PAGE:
By now, you have seen these three letters “TPS” being referenced along side pitchers stats. TPS stands for Total Performance Score and has nothing to do with Lumberghs’ anal reporting system from the movie Office Space. As I stated in an earlier post, it wasnt until I was explaining my system to Marc when those letters rolled off the tongue….I hestiated and said ….Shit!, thats from that movie! A movie that I watch everytime when Im trolling through the channels….an under the radar classic!
TPS was born when I first started ranking NL pitcher performances after the 2009 season. The 1st generation numbers were very simplistic. They did the job but I wasn’t hitting the mark in projecting breakouts for the following season. So before the 2011 season started, I set out to create a complex stat formula to enhance my current system. This was because of the frustration of breaking down and comparing all the different stats and pherphials from multiple sites. If your familar with the “Game Score” measure, then look at the TPS as a pitchers overall season score, but not tabulated the same way. Overall, the TPS encompasses numerous stats and pherphials and they are squeezed through eight differents equations that creates the TPS number. After several different versions, I settled on a final product just prior to the end of the 2012 season. Once I had began to push the stats through the formula from 2012, I was shocked with the initial results just after completing a few NL teams and then stunned with the ease of making the breakout picks for 2013 season. The TPS has a small equation included, in an attempt to forecast a pitchers future performance. I know that this as true as the Punxsutawney Groundhog predicting the coming of the Spring season, but I will continue to tweak this equation until I can build some consistency on the pitchers I select and their overall season’s performances.
When the TSP is implemented at the end of the season and I begin to rank the pitchers, you can use the TPS number to actually place them into tiers. Here’s how those numbers breakdown in regards to Starters vs. Relievers:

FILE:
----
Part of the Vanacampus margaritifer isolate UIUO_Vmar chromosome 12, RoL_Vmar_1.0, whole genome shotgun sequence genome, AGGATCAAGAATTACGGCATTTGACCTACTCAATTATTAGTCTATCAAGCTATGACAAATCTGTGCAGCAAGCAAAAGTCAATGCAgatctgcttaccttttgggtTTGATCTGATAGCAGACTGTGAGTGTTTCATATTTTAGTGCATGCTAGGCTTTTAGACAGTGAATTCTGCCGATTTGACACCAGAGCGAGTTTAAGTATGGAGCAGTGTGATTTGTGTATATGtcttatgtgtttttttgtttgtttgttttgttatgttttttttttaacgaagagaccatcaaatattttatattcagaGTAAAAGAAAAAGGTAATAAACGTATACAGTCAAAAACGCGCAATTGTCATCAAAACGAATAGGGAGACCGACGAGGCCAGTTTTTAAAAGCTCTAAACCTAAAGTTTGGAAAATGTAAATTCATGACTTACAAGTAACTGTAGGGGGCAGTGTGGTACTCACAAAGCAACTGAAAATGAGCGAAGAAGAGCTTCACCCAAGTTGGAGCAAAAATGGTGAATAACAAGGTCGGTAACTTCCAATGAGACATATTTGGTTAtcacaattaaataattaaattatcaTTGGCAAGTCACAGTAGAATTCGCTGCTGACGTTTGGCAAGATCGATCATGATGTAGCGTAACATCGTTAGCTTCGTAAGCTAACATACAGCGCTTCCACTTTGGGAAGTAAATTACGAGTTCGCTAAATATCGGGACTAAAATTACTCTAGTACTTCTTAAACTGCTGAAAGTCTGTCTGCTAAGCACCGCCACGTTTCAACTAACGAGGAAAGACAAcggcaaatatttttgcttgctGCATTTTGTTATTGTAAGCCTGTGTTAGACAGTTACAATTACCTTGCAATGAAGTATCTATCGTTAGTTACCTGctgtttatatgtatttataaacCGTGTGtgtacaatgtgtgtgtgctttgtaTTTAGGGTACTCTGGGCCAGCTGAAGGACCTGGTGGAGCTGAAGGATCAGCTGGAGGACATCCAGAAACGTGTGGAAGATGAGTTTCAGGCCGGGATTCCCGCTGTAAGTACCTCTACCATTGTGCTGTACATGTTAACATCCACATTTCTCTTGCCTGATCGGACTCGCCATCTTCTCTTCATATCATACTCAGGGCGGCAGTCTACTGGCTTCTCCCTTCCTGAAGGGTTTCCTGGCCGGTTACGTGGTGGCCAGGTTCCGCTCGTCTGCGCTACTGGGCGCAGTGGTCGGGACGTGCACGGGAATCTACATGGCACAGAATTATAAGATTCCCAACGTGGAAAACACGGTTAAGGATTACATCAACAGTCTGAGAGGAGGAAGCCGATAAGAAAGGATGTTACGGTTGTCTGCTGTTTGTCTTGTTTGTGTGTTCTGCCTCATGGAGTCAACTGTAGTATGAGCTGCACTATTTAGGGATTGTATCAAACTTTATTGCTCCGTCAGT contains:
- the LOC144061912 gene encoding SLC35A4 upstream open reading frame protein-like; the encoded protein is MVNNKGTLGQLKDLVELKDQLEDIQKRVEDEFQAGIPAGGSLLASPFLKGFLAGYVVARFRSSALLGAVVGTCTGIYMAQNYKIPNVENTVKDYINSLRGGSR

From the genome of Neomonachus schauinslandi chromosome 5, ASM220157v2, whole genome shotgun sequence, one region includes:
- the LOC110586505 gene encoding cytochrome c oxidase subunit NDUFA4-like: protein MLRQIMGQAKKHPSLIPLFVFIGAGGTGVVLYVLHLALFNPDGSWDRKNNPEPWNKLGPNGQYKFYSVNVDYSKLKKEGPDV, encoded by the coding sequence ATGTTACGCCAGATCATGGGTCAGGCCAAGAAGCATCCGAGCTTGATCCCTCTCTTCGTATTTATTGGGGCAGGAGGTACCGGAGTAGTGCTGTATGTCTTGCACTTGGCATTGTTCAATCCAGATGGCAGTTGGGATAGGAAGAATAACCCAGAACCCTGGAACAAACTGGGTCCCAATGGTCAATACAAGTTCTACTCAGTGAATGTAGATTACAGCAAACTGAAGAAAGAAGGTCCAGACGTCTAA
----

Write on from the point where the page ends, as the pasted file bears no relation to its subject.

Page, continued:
SP TPS Grading System
.000 to .075 – A Tier
.076 to .125 – B Tier
.126 to .175 – C Tier
.176 & Higher – D Tier
RP TPS Grading System
.000 to .050 – A Tier
.051 to .075 – B Tier
.076 to .100 – C Tier
.101 & Higher – D Tier
All pitchers stats are sent through the same formula. The differential in the numbers are because relief pitchers don’t rack-up the innings that a starter would, and thus causes a somewhat lower TPS than starters, but not really that much, as you can see. I can achieve a TPS number for a pitcher at any time throughout the season and I will begin to include them in my daily performance posts as the season progresses.
So as you begin to see the TPS appearing with pitchers stats, please come back and use the above grading system as guide.
When I set out to create the TPS formula I wanted it to be a dynamic stat. With that, if any changes were made, I wanted the number to stay true. Meaning, I didn’t want to go back through 5 years of pitchers and upset their TPS scores, based on any changes. Today I created a new TPS designation for when a pitcher has split stats as a starter and in relief. They are as follows:
cSR\TPS – Total Performance Score for combined stats as a SP and RP.
SP\TPS – A split Total Performance Score for pitchers used in a dual-role (SP/RP), but as a Starting Pitcher
RP\TPS -A split Total Performance Score for pitchers used in a dual-role (SP/RP), but as a Relief Pitcher
These designations will be incorporated into the daily performances mentions when practical.